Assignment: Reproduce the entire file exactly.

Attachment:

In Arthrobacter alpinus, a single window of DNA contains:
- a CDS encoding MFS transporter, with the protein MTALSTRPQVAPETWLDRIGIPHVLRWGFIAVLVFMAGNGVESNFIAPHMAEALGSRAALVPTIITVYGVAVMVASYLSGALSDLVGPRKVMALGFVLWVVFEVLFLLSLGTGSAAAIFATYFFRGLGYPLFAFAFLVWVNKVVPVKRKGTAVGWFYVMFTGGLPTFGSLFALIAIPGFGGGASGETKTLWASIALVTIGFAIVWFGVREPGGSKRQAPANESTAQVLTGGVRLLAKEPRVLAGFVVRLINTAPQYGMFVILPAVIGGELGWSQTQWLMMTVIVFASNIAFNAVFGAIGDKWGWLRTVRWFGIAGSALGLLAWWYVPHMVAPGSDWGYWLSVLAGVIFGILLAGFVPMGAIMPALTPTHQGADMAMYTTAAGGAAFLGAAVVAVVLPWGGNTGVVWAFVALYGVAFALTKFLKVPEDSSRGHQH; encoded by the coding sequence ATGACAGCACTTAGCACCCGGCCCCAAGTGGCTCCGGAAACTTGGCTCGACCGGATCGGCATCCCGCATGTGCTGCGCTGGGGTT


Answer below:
In Arthrobacter alpinus, a single window of DNA contains:
- a CDS encoding MFS transporter, with the protein MTALSTRPQVAPETWLDRIGIPHVLRWGFIAVLVFMAGNGVESNFIAPHMAEALGSRAALVPTIITVYGVAVMVASYLSGALSDLVGPRKVMALGFVLWVVFEVLFLLSLGTGSAAAIFATYFFRGLGYPLFAFAFLVWVNKVVPVKRKGTAVGWFYVMFTGGLPTFGSLFALIAIPGFGGGASGETKTLWASIALVTIGFAIVWFGVREPGGSKRQAPANESTAQVLTGGVRLLAKEPRVLAGFVVRLINTAPQYGMFVILPAVIGGELGWSQTQWLMMTVIVFASNIAFNAVFGAIGDKWGWLRTVRWFGIAGSALGLLAWWYVPHMVAPGSDWGYWLSVLAGVIFGILLAGFVPMGAIMPALTPTHQGADMAMYTTAAGGAAFLGAAVVAVVLPWGGNTGVVWAFVALYGVAFALTKFLKVPEDSSRGHQH; encoded by the coding sequence ATGACAGCACTTAGCACCCGGCCCCAAGTGGCTCCGGAAACTTGGCTCGACCGGATCGGCATCCCGCATGTGCTGCGCTGGGGTT